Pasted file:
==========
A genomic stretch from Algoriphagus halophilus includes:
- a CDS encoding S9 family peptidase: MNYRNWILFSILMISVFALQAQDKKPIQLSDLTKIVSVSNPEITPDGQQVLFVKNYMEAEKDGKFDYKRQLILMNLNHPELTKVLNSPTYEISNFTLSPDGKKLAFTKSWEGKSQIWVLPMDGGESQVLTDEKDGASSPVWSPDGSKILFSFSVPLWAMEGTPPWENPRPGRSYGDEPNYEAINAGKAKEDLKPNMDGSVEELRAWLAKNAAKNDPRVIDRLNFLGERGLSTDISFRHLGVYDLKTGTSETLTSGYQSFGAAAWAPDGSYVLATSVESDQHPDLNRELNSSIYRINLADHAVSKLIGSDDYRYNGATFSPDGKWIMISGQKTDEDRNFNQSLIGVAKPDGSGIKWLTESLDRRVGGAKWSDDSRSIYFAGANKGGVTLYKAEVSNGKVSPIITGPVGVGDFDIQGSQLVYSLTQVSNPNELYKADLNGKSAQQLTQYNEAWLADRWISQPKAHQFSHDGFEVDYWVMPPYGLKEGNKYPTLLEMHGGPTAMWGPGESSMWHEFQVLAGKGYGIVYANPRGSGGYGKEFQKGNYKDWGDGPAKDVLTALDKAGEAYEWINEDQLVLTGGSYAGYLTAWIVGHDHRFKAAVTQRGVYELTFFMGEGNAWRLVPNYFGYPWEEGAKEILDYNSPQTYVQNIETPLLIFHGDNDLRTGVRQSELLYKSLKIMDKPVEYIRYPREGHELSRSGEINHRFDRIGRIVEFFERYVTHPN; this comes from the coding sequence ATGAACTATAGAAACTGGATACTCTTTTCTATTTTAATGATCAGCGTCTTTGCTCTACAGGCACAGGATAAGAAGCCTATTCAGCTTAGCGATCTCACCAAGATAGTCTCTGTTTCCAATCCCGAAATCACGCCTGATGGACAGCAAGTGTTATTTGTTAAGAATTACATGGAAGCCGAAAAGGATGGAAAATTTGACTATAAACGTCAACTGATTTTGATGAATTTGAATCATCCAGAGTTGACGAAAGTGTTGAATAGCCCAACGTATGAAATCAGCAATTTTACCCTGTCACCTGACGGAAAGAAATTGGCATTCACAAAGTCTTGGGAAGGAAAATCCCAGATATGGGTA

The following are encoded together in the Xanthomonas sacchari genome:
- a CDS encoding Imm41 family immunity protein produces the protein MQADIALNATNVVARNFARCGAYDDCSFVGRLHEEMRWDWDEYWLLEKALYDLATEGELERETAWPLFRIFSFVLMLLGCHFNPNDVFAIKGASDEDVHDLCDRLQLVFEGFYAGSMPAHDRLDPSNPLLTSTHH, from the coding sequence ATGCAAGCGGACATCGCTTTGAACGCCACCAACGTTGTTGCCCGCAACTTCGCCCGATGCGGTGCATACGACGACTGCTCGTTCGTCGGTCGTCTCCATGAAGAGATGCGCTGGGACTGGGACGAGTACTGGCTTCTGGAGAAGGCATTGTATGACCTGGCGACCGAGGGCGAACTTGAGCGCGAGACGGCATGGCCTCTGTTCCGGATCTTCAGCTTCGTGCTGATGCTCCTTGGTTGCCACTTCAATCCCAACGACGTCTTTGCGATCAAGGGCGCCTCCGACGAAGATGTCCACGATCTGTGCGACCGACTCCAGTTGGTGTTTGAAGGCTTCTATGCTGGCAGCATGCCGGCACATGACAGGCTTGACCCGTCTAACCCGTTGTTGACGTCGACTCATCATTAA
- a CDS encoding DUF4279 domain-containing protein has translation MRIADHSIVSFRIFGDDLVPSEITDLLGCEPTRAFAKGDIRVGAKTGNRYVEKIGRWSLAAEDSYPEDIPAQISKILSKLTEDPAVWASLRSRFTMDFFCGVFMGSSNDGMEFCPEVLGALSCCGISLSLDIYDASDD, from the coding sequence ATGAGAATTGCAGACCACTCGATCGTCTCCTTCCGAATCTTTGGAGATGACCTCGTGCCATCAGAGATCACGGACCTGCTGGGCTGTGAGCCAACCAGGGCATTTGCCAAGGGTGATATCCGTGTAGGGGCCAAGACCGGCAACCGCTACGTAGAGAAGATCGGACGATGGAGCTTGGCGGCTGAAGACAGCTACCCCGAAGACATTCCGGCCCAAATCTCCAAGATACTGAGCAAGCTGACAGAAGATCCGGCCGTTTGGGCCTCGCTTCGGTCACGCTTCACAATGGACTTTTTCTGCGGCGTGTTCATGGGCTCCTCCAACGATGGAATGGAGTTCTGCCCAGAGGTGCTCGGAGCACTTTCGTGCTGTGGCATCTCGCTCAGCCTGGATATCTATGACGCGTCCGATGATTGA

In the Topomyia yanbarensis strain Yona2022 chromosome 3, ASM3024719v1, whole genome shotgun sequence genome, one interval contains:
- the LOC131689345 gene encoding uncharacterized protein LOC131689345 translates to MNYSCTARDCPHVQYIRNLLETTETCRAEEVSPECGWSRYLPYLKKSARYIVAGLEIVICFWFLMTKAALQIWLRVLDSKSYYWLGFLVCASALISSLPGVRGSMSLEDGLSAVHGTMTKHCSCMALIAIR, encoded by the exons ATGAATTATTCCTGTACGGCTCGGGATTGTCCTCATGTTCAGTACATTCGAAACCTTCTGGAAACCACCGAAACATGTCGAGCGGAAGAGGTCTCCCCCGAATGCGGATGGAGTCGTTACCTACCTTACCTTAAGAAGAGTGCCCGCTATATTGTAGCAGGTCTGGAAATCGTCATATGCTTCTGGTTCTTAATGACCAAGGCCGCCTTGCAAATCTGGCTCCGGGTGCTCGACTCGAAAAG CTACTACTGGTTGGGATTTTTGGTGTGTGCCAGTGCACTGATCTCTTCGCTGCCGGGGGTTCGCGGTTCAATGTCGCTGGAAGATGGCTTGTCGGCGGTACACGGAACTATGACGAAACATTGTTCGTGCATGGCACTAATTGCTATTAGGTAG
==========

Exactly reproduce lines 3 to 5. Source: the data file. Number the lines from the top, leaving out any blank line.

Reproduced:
The following are encoded together in the Xanthomonas sacchari genome:
- a CDS encoding Imm41 family immunity protein produces the protein MQADIALNATNVVARNFARCGAYDDCSFVGRLHEEMRWDWDEYWLLEKALYDLATEGELERETAWPLFRIFSFVLMLLGCHFNPNDVFAIKGASDEDVHDLCDRLQLVFEGFYAGSMPAHDRLDPSNPLLTSTHH, from the coding sequence ATGCAAGCGGACATCGCTTTGAACGCCACCAACGTTGTTGCCCGCAACTTCGCCCGATGCGGTGCATACGACGACTGCTCGTTCGTCGGTCGTCTCCATGAAGAGATGCGCTGGGACTGGGACGAGTACTGGCTTCTGGAGAAGGCATTGTATGACCTGGCGACCGAGGGCGAACTTGAGCGCGAGACGGCATGGCCTCTGTTCCGGATCTTCAGCTTCGTGCTGATGCTCCTTGGTTGCCACTTCAATCCCAACGACGTCTTTGCGATCAAGGGCGCCTCCGACGAAGATGTCCACGATCTGTGCGACCGACTCCAGTTGGTGTTTGAAGGCTTCTATGCTGGCAGCATGCCGGCACATGACAGGCTTGACCCGTCTAACCCGTTGTTGACGTCGACTCATCATTAA
- a CDS encoding DUF4279 domain-containing protein has translation MRIADHSIVSFRIFGDDLVPSEITDLLGCEPTRAFAKGDIRVGAKTGNRYVEKIGRWSLAAEDSYPEDIPAQISKILSKLTEDPAVWASLRSRFTMDFFCGVFMGSSNDGMEFCPEVLGALSCCGISLSLDIYDASDD, from the coding sequence ATGAGAATTGCAGACCACTCGATCGTCTCCTTCCGAATCTTTGGAGATGACCTCGTGCCATCAGAGATCACGGACCTGCTGGGCTGTGAGCCAACCAGGGCATTTGCCAAGGGTGATATCCGTGTAGGGGCCAAGACCGGCAACCGCTACGTAGAGAAGATCGGACGATGGAGCTTGGCGGCTGAAGACAGCTACCCCGAAGACATTCCGGCCCAAATCTCCAAGATACTGAGCAAGCTGACAGAAGATCCGGCCGTTTGGGCCTCGCTTCGGTCACGCTTCACAATGGACTTTTTCTGCGGCGTGTTCATGGGCTCCTCCAACGATGGAATGGAGTTCTGCCCAGAGGTGCTCGGAGCACTTTCGTGCTGTGGCATCTCGCTCAGCCTGGATATCTATGACGCGTCCGATGATTGA